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Byron Shire
December 2, 2021

We need a bold new plan for immigrants

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I am  now 80 years old. In my youth, this country embarked on a bold plan to divert the Snowy River, flood Lake Eildon and provide power to Central Victoria for decades.

The scheme involved bringing in migrants for some 30 different backgrounds and extracting two years of indented labour in return for full citizenship.

The scheme came in on time and budget. We benefited from thousands of great new citizens who have gone on to contribute to the well-being of this country.

The unifying force of having a national project gave all Australians a huge sense of achievement.

We are now faced with boat people in profusion and a coming election where our leaders are accused of having neither policies nor vision.

What we need, I submit, is a new national project that all Australians could get behind and which would give us the opportunity to employ tens of thousands of boat folk who could choose to volunteer 2 years of indented labour in return for full citizenship.

We know that when water is brought to Central Australia, it simply turns green. The problem is that rainfall in that region is in the ‘once-in-ten-years’ category.

Suppose that we cut a channel from the top of Spencer Gulf in South Australia to Lake Eyre and flooded it. It is below sea level and would flood as in ancient times when it was, in fact, a lake. It could become a great inland sea.

If the channel was wide enough for shipping, it could afford cheap transport to and from one or two new cities to be built on the banks of this new inland lake.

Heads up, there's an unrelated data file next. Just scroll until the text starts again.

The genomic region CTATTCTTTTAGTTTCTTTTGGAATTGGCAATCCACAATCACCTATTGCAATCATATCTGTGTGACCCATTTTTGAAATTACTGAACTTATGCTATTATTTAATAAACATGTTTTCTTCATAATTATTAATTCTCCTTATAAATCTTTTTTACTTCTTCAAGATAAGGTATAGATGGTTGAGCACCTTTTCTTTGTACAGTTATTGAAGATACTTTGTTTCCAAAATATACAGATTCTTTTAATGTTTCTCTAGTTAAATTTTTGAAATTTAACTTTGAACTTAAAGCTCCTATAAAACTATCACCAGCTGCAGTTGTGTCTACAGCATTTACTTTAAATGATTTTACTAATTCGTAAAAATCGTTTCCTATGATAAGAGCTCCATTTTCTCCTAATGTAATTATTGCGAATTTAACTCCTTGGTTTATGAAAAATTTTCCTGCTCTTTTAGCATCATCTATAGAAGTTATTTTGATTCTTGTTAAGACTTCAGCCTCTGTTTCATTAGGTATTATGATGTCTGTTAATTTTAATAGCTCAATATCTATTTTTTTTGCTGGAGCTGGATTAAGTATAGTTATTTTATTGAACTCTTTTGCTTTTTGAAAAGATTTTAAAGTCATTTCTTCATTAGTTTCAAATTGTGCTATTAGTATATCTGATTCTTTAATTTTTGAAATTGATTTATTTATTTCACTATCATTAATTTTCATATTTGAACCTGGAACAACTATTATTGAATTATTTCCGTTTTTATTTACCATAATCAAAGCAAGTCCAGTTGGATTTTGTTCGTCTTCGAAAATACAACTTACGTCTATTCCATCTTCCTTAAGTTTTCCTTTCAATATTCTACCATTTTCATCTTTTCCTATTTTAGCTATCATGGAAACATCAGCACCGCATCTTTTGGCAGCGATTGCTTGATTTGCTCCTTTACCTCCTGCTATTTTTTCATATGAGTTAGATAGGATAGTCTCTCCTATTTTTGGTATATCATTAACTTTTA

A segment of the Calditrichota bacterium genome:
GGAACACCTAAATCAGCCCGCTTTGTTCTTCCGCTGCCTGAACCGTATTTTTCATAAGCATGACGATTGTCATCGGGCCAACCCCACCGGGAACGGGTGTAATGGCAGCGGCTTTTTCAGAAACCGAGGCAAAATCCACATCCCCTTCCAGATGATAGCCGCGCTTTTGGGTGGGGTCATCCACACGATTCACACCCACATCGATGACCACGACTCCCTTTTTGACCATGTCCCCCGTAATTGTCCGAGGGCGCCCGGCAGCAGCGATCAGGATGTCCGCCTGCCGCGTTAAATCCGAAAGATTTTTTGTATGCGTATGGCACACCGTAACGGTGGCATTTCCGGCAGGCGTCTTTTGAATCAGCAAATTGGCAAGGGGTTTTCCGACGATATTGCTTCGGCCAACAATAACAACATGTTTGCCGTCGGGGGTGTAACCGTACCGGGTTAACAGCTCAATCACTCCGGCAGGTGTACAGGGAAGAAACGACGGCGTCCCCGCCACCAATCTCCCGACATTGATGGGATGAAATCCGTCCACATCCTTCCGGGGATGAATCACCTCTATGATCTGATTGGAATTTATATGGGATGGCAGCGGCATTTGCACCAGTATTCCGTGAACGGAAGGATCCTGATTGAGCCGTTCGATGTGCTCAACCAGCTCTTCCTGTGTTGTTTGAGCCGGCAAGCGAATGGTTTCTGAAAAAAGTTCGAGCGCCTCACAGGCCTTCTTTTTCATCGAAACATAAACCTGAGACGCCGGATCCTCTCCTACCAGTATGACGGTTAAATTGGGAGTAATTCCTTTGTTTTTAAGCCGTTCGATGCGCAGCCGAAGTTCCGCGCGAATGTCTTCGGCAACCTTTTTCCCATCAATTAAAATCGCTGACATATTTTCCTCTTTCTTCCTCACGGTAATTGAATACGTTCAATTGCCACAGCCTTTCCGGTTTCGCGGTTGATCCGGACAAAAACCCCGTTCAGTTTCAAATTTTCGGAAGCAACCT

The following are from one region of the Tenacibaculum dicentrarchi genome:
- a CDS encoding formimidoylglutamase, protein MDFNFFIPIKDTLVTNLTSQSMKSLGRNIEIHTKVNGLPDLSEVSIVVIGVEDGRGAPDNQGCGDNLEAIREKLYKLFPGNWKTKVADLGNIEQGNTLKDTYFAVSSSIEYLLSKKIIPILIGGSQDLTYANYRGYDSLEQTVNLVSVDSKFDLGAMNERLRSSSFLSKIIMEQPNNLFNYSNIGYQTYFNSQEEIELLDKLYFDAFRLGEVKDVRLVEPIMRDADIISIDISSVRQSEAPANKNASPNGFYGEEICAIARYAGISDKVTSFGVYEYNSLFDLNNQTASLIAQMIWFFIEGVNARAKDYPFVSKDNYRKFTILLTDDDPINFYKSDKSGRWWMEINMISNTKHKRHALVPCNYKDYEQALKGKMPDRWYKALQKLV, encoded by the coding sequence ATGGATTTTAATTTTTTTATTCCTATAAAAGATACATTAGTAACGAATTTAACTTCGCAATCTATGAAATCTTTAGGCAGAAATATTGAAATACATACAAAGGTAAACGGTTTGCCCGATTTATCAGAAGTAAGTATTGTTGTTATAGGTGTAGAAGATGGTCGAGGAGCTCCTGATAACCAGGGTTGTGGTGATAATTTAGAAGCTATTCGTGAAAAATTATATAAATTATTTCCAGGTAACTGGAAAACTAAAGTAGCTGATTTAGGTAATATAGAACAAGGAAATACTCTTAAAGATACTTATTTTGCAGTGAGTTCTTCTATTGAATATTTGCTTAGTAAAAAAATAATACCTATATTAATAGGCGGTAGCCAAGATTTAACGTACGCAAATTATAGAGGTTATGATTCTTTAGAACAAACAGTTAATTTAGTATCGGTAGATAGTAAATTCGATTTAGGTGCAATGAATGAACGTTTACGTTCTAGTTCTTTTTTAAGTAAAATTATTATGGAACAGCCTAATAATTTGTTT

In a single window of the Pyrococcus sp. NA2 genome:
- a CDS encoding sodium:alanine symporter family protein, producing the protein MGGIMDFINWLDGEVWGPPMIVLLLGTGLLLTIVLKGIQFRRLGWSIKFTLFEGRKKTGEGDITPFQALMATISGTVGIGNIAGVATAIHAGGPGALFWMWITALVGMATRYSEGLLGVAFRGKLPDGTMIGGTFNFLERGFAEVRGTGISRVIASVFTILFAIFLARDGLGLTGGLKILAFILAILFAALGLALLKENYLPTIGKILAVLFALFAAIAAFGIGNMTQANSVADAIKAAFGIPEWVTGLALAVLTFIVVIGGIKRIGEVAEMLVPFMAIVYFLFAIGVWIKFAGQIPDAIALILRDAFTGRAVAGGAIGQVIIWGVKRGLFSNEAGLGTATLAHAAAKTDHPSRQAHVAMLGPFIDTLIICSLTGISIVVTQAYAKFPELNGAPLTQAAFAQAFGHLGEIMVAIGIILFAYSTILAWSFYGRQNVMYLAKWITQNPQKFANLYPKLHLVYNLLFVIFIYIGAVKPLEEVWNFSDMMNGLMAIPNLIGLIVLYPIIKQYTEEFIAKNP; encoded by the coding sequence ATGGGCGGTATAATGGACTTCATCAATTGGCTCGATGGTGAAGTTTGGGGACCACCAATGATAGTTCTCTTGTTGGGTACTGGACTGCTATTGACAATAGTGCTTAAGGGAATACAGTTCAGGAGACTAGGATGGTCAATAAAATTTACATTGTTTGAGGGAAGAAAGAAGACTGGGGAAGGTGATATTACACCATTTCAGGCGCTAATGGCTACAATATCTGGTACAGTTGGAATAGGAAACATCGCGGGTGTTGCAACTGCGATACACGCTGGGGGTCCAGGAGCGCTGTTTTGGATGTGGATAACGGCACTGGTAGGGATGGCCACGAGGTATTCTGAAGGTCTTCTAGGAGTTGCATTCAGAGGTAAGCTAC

The evaporating water would create a whole new eco system, falling as rain after hitting the Flinders Ranges. The cities would then become a really nice place to live.

There are as I see it, two hurdles both of which are able to be overcome. The channel would have to go through the Flinders Ranges and the local Aboriginal Eyres Lake owners compensated,. subject to negotiation with the appropriate Aboriginal councils – which, I believe, is achievable.

The first is soluble with modern technology – I am not an engineer, but a feasibility study would quickly determine ways and costs of such a move.

The World Bank would, I am sure, be delighted to fund the whole project as it would sop up tens of thousands of boat folk currently presenting problems world wide.

Best of all, Australia would be seen as fostering a brand new solution to a festering sore, that is bold and innovative.

Naturally, a feasibility study would have to be undertaken, but if it is in fact possible, what a great project it could be!

John Newton, Wentworth Falls

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  1. “We are now faced with boat people in profusion and a coming election where our leaders are accused of having neither policies nor vision”. John Newton, like many other people, is equating immigrants to “boat people” when the latter are a very small minority of our net oversea migration plan. At present, the huge bulk of our immigration numbers, of 240,000 per year, are skilled migrants and family reunions. Most of our humanitarian intake is direct by plane, about 13,000, and “boat people” are only a trickle but absorb the media’s immigration related news stories.
    Migrants in the past had to work, to build Australia. Now, it’s about supporting the housing boom, and bringing in foreign money. The concept of building the northern Australia for big projects and population was dismissed years ago, due to heat and lack of water.


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